Letters to the Editor - July 16, 2016

Energy cost woes

HOW Mike Baird and the NSW government can justify their successful appeal against the Australian Energy Regulator's decision to reduce the amount energy companies can charge is beyond me.

By winning this appeal most people's power bills will rise by about 10%.

You'd expect the government to be trying to reduce our bills, wouldn't you?

Not so. This is a case of robbing Peter (us) to pay Paul (the government) to maintain the value of their "poles and wires" lease.

How can the LNP justify this after its colossal scare campaign about the carbon tax with the so-called $100 roasts and all the rest?

The hypocrisy is staggering. And the major parties wonder why people are abandoning them in droves.

Jim Mills, Woolgoolga


Rules for a reason

I WAS disturbed to read in the Advocate (July 13) that an L-plate driver was detected driving at 150kmh on the highway at Woolgoolga.

The L-plate driver's licence was suspended. What about suspending the supervising driver's licence, as well?

It is a great responsibility supervising a learner driver, and to allow them to drive at 150kmh should be classed as a driving offence punishable by suspension of licence.

On page six of the same edition was an article on an NRMA survey of newly licensed or learner drivers which indicated that they had learned bad driving habits from their parents, who usually supervised them.

20% to 40% of those surveyed also said they had observed their supervisors, i.e. parents, speeding, using mobile phones, not indicating etc, when driving themselves.

Along with random breath testing, perhaps we should have random driving tests.

Marion Beer, Toormina


Have the chat

THIS year more than three million Australians will experience depression or anxiety, or both. Today, seven Australians will die by suicide.

It may be someone in your family, a person you work with or a mate on your footy team. You may have noticed something is amiss, but you're not sure if you should say something or mind your own business.

Reaching out to someone you're worried about is often the catalyst for that person starting on the road to recovery.

To help people to have what could be a difficult chat, beyondblue has produced a guide, funded with donations from the Movember Foundation, on how to "have the conversation".

Depression and anxiety won't get better without help - and if left undiagnosed and untreated, these conditions can become disabling or even lead to someone thinking about suicide.

So please, check out our resources and have the conversation.

Georgie Harman, Beyondblue


Looking for a fair go

UNTIL not so long ago, Virgin Australia, for many years, ran an excellent and very well patronised direct flight Saturday service between Coffs Harbour and Melbourne.

So well patronised and so profitable was this route that the smarties at Qantas thought they'd muscle in.

They introduced their own flights on a timetable only minutes different from Virgin's.

Every time Virgin altered its schedule to avoid this attack by Qantas, the latter altered its schedule to again parallel Virgin's.

The result of Qantas' aggressive strategy? Two airlines flying a route with unsustainable loadings.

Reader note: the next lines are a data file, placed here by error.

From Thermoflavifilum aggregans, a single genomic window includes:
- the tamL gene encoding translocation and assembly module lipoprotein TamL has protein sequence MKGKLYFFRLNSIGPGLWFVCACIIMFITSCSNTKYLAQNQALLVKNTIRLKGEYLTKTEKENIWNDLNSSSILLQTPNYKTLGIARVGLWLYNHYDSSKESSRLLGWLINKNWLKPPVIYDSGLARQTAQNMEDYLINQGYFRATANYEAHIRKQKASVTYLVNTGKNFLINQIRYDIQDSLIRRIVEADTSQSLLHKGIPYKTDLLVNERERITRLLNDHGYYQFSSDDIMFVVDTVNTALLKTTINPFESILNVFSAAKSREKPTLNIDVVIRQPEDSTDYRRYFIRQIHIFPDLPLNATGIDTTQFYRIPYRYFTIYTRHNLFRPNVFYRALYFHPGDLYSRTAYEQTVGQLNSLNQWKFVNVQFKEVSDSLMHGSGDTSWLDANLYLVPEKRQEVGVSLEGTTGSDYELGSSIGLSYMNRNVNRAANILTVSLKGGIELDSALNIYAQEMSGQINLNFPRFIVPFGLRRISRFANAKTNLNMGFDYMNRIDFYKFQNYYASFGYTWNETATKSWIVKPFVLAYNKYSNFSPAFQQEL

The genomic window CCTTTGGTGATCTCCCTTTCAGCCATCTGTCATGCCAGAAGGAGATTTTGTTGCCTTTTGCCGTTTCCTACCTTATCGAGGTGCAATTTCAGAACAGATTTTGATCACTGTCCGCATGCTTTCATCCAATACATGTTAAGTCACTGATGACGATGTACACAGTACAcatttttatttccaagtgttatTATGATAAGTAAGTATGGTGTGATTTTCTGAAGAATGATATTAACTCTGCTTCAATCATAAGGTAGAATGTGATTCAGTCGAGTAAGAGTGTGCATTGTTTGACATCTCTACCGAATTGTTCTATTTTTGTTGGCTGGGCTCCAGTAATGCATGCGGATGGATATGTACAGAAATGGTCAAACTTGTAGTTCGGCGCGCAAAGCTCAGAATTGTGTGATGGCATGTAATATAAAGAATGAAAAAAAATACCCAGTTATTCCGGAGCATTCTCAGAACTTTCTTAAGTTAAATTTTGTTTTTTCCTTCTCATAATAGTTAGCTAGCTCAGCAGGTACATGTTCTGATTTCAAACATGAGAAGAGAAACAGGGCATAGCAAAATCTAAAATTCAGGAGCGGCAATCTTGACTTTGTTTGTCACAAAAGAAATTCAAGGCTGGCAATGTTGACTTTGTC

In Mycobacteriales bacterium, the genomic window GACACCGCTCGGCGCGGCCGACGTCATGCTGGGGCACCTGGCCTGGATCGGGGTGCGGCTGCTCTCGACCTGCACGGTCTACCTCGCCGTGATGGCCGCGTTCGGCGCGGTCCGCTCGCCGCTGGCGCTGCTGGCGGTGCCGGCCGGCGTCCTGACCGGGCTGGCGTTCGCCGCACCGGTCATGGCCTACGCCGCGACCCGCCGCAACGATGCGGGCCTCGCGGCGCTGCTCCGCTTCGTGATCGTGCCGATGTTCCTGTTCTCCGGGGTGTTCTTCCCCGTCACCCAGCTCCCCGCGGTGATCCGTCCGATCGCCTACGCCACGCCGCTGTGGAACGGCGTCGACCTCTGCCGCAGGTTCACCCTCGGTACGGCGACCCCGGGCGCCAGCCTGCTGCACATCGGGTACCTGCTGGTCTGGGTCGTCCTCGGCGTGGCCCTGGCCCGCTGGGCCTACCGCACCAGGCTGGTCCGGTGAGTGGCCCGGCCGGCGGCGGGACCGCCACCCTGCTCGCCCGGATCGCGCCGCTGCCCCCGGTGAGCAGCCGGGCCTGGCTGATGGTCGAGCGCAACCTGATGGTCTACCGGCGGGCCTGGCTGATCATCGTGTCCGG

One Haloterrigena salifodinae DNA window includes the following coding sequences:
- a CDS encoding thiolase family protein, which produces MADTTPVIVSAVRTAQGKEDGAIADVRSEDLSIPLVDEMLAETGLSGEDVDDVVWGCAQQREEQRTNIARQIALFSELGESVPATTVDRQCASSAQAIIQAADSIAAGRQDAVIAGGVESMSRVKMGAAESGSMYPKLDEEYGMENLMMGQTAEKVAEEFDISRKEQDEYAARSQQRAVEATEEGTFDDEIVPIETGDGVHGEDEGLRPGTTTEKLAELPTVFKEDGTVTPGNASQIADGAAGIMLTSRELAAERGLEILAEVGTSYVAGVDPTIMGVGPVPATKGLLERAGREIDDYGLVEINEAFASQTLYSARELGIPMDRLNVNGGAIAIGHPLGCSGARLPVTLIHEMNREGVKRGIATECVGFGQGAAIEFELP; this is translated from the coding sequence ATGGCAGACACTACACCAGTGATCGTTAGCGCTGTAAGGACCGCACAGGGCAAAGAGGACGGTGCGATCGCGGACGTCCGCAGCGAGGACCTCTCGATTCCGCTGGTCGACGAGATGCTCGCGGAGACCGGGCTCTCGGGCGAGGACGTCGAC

Virgin ultimately cut its losses and withdrew, leaving the route to its cut-price affiliate Tiger. The only problem with this is that Tiger currently flies an irregular service. Some Saturdays it has a scheduled flight, others it doesn't.

Still, in the face of Tiger's lower prices, Qantas has reaped its just reward.

Its loadings fell further and now it too has withdrawn (CCA 9/7/16).

The benefit to consumers of the Qantas intervention is doubtful. We are now left with Tiger's Saturday service providing lower fares perhaps, but an irregular service.

How much longer Tiger's fares will be reduced now it holds the monopoly on direct flights to Melbourne remains to be seen.

Could I ask that Tiger institute a new regular 52-week-per-year Saturday direct flight to Melbourne - just like the one we enjoyed with Virgin before Qantas' unwelcome intervention?

Karen Poulton, Bruxner Park


A game of great distraction

MY TWO grandchildren have spent some of the school holidays with us and they have barely taken their eyes of their mobile phone screens because they want to catch a Pikachu or a Squirtle or some other animated Pokemon character that pops up on their phones as they walk about in the real world.

We took them to the Big Banana and struggled to even get them out of the car parking area because they said it was a "hot spot" for catching Pokemons. So we sat in the car for almost 10 minutes while they played on their mobiles. When we went inside the Big Banana complex it was the same thing, they were only interested in what was going on their screens.

I understand kids love their mobiles phones and playing games but this new Pokemon craze has taken it to a whole new level of disengagement with their surroundings - and their grandparents.

Well the old saying goes "if you can't beat them join them" so I had a go on my granddaughter's phone. We walked near the jetty together looking at the realistic jetty map on her phone waiting to catch a Pokemon. Then the unthinkable happened, her mobile phone battery died. There was a moment of sheer panic on her face then a few tears.

As a distraction we got ice-cream and had a little walk on the north wall. While she kept glancing at her dead phone, I did manage to get her to enjoy her real surroundings and we even saw a real turtle. Of course when we got back home the phone was straight away plugged into the charger so she could continue her animated childhood.

Hazel Harris, Coffs Harbour

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